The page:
Prunus x yedoensis ‘Akebono’ – Blushing pink flowers fade to white as they age and have a subtle fragrance; the bark is light and dark grey with characteristic horizontal pores or lenticels; the form of the Akebono Cherry tree, which means “Daybreak” in Japanese, is upright and spreading; 25-35′ tall by 25-40′ wide
Prunus x yedoensis ‘Yoshino’ – White petals offset brilliant pink stamens on one of the earliest cherry trees to bloom. The branches on this upright, vase-shaped tree form a pattern of wide limbs that reach upward at the tips; 30-50′ tall by 25-40′ wide
The Best Weeping Flowering Cherry Trees
Prunus subhirtella ‘Yae-shidare-higan’ – Pink, semi-double flowers are relatively long lasting and stand out against the dark branches of this layered, weeping Cherry tree; the sharply serrated, rich green leaves turn yellow in autumn; 15-20′ tall by 20-25′ wide
Prunus x ‘Snow Fountains’ – Clear white blooms run the length of weeping branches that hang from this Ornamental Cherry tree; with superior disease and insect resistance, Snow Fountains is a lovely tree for compact spaces; 8-15′ tall by 6-12′ wide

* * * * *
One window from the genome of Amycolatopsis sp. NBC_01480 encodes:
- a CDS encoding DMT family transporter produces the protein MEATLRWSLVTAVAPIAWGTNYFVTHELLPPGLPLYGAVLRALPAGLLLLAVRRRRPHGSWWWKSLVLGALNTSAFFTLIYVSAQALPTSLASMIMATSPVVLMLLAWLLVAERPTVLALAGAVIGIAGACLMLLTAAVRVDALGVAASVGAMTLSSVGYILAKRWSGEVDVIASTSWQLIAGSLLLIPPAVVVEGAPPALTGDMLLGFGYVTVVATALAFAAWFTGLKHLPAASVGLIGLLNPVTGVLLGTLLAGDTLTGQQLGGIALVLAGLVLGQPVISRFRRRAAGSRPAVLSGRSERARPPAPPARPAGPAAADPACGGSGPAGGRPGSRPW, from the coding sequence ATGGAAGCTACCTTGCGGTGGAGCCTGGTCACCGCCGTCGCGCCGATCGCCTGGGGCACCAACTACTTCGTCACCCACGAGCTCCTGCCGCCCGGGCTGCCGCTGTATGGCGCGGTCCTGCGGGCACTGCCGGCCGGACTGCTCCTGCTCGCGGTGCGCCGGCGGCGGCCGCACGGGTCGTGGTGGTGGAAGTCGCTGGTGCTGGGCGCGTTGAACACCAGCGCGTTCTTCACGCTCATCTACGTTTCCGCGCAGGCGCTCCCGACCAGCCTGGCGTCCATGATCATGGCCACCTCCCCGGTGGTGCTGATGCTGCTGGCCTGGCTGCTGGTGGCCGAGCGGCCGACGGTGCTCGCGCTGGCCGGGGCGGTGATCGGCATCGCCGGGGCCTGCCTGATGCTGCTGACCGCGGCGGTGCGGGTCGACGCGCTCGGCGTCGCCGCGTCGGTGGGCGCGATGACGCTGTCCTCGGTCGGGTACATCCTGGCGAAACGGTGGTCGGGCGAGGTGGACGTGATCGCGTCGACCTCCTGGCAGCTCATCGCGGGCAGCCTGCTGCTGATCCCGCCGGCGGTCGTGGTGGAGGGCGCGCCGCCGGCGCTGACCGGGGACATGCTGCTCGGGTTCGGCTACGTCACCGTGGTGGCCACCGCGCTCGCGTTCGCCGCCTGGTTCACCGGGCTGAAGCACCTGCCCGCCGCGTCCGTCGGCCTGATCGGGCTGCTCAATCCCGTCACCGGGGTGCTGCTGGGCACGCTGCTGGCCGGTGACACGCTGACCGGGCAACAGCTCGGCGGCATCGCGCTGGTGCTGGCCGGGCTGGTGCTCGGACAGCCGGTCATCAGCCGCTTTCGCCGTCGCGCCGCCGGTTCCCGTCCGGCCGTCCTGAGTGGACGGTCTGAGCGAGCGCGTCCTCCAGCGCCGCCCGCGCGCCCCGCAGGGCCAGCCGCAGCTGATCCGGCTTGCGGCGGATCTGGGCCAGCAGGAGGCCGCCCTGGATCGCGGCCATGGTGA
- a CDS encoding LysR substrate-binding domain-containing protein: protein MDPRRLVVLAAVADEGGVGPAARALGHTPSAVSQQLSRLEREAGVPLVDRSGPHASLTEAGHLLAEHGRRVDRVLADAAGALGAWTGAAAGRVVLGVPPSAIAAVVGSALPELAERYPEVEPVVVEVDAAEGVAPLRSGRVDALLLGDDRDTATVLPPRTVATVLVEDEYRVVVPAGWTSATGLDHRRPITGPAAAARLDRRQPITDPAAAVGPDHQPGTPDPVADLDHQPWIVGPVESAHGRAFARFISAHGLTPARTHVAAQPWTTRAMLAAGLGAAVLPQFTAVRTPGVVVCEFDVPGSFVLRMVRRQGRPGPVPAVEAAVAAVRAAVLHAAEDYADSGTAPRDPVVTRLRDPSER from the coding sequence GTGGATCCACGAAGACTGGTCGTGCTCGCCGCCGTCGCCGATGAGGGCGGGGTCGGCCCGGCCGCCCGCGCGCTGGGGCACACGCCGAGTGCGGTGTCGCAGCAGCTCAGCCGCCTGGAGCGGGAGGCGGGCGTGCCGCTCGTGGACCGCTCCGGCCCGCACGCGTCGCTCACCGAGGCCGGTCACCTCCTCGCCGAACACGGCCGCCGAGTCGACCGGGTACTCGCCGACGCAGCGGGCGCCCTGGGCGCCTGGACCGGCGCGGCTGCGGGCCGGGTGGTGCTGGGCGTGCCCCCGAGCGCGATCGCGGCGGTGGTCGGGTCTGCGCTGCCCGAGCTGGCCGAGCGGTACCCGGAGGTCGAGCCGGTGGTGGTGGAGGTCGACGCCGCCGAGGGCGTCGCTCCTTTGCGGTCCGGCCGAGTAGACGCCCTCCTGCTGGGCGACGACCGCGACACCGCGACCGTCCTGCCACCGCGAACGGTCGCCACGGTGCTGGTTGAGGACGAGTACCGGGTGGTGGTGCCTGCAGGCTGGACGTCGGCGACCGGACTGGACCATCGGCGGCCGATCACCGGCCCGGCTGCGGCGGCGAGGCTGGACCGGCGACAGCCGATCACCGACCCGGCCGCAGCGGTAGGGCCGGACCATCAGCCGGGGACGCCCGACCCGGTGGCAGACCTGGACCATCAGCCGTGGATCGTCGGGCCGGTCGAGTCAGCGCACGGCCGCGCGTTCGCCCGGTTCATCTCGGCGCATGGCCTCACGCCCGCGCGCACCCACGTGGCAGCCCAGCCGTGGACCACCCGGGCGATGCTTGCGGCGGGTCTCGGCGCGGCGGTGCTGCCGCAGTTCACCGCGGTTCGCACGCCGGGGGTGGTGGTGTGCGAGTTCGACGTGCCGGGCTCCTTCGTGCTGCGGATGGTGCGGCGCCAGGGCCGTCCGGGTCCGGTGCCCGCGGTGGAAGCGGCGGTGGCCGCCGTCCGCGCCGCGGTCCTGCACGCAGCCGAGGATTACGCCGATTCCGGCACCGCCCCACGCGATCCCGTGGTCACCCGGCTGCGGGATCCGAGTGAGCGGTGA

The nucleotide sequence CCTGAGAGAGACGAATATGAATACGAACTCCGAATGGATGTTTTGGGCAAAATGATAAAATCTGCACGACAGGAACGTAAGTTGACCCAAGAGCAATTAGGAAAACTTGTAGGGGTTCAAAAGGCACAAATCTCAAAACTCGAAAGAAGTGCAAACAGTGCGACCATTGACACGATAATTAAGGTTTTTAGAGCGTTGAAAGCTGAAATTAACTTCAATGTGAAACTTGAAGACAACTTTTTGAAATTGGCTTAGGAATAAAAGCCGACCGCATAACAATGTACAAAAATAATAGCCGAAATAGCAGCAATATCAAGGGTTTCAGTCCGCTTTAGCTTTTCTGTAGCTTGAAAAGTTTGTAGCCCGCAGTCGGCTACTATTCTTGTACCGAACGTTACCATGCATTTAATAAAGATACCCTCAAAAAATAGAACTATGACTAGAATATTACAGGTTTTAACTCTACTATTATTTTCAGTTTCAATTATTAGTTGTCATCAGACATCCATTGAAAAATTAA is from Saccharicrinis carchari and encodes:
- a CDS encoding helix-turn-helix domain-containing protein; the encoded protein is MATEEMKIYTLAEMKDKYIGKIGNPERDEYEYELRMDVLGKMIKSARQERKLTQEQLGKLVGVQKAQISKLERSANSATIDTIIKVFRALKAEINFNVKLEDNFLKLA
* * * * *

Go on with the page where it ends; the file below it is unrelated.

All Flowering Cherries perform best in full-sun exposure with moist, well-draining soil. Routine pruning to thin their branches may be necessary, and periodic cuts to shorten the length of weeping varieties should be performed as needed. Varieties have been selected for disease-resistance and for fewer requirements around spraying and maintenance.
Deciduous Magnolia Trees
Though perhaps not as popular as their evergreen, Southern relatives, deciduous Magnolias are completely arresting when in bloom. Their large, fuzzy grey buds are charismatic all Winter long before they erupt into astonishingly large flowers each Spring. The petals are fleshy and quite literally sparkle in the sunlight, thanks to cells that produce fragrant oils laced across each of the nearly palm-sized petals.
Available in the widest range of colors of any Spring-flowering tree, Magnolias bloom in soft yellows, clear whites, warm pinks, and rich purples. Disease-resistant and virtually maintenance free, a Magnolia is a prized choice for gardeners who want to fully embrace the unmatched drama of Spring.
Black Tulip Magnolia
Royal Star Magnolia
Our Favorite Deciduous Magnolias